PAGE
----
Severus glowered at the prefect. “Lupin, I’m freezing! Just pick a place!” He didn’t know how Remus had suddenly become impervious to the weather, but he felt that Remus’s traipsing about in the chill wouldn’t contribute to his continued health.

“Sorry! Let’s go to Madam Puddifoot’s. C’mon, we’ll be able to hear ourselves think in there.” The Gryffindor boy pressed close up against him and shepherded him toward a small cafe with the name in all pink. He wanted to turn back, but Remus was warm, and today, his breath smelled purely of chocolate when it wafted across Severus’s ear. “Do you want to take that table in the corner?”

He nodded once and made a beeline for the small table against the windows. A flush touched the bit of his ear where Remus’s breath had brushed. As he sank into the bench, a somewhat dumpy witch approached them with a broad smile. She had stubby little hands. “What can I get for you boys today?” she asked kindly, glancing from one to the other.

“I’ll have a coffee,” Severus said with a curt nod, while Remus beamed back at her, replying, “I would like a tea, please.”

The witch made off, and Remus looked back at Severus. “So how is the spell-inventing going?” he asked, voice low after he appraised the company briefly to ensure that they weren’t overheard. “What else are you working on?”

Severus smirked and flicked his wand right at Remus’s face before the Gryffindor had the chance to duck away. “ Langlock ,” he uttered. Remus waited a moment for an effect, and when nothing happened, he opened his mouth to ask what the spell had done. But his tongue had latched itself to the roof of his mouth and refused to the move, resulting in a gnarled sound rising up from his throat. Severus inclined his eyebrows. “What was that?” he asked, head tilted to the left. Remus closed his mouth with a click, and Severus snorted, cancelling the spell. “I practiced that one on Peeves. The first time, I made him stop breathing.”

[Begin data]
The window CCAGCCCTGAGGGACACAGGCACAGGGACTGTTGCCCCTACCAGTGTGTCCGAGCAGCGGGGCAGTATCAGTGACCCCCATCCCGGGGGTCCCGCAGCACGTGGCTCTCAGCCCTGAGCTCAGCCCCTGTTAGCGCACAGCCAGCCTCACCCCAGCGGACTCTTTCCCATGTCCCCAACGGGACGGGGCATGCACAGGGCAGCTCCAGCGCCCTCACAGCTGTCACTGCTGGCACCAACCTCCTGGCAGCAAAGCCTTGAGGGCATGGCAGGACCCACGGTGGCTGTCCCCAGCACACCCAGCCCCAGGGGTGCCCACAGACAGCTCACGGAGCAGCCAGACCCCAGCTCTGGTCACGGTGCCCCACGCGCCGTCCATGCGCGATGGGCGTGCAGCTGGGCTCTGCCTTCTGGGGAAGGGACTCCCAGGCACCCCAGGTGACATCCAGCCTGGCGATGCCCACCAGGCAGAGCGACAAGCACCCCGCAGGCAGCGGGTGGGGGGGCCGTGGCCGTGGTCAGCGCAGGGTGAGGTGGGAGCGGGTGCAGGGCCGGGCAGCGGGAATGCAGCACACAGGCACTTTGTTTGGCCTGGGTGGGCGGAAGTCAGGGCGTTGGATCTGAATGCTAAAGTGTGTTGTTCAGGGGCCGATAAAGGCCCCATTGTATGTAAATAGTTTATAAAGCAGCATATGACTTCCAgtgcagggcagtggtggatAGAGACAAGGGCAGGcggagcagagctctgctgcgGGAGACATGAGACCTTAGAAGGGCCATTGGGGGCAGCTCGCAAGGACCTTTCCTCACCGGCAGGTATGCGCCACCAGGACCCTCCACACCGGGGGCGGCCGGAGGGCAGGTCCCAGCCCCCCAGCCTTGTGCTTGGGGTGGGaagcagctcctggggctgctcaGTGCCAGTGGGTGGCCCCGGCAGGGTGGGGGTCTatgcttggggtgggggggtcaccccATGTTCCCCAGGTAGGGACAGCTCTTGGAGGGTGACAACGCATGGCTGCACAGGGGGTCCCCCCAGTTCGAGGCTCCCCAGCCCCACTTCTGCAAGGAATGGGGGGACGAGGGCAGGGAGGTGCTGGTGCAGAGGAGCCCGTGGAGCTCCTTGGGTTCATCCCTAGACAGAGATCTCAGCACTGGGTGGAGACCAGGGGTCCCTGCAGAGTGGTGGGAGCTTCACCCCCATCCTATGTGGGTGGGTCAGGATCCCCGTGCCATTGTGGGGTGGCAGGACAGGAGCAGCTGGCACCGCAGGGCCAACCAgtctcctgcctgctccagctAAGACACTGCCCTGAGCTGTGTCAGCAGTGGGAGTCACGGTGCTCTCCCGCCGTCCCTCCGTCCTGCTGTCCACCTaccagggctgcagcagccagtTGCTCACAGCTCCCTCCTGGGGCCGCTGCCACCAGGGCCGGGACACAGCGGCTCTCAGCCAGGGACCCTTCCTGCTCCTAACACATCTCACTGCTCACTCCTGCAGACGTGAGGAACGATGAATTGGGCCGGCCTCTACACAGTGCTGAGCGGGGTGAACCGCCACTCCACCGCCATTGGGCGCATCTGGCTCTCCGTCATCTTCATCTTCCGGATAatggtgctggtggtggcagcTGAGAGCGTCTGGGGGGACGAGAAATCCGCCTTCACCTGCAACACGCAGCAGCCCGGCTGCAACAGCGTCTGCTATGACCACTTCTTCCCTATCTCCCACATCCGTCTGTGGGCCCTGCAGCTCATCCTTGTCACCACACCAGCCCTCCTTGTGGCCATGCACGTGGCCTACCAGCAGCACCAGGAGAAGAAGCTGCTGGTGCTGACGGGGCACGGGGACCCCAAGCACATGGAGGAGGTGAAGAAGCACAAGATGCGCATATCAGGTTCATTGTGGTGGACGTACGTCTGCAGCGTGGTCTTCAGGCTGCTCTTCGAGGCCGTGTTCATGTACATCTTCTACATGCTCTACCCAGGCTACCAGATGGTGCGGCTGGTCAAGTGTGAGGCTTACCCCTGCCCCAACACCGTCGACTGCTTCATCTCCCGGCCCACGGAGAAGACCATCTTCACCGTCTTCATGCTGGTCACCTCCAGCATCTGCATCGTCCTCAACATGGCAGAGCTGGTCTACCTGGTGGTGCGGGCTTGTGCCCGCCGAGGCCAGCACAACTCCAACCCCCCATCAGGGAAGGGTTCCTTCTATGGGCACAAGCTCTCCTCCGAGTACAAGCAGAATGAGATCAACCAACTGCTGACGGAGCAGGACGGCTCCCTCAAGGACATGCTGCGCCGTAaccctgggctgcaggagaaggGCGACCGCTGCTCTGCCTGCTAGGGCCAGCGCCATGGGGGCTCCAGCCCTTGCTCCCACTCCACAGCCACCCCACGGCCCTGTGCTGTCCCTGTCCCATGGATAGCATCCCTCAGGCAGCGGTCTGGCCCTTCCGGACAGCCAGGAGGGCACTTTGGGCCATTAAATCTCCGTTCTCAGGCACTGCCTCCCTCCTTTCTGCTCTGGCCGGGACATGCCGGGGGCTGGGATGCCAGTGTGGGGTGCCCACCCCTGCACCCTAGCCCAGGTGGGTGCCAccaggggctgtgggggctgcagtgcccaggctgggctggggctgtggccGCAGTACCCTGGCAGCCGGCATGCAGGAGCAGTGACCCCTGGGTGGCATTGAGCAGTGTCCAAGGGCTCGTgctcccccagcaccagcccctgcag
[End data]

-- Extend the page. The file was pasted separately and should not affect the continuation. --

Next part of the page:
“Now that would’ve been a tragedy.” Remus chuckled, shaking his head. “Are you going to have them patented? I mean, you could make a career out of spell inventions once we’re out of school, and with the potions alterations, too.”

“I plan to. They don’t issue spell patents until you come of age, though.” Madam Puddifoot returned with the coffee and tea, and they thanked her. Remus promptly dumped sugar and milk into his tea, while Severus had his coffee black. It made the prefect wince when he took the first sip. “I don’t know if I’ll do it forever, but it’s an option. A start. Have you given any thoughts to after Hogwarts?”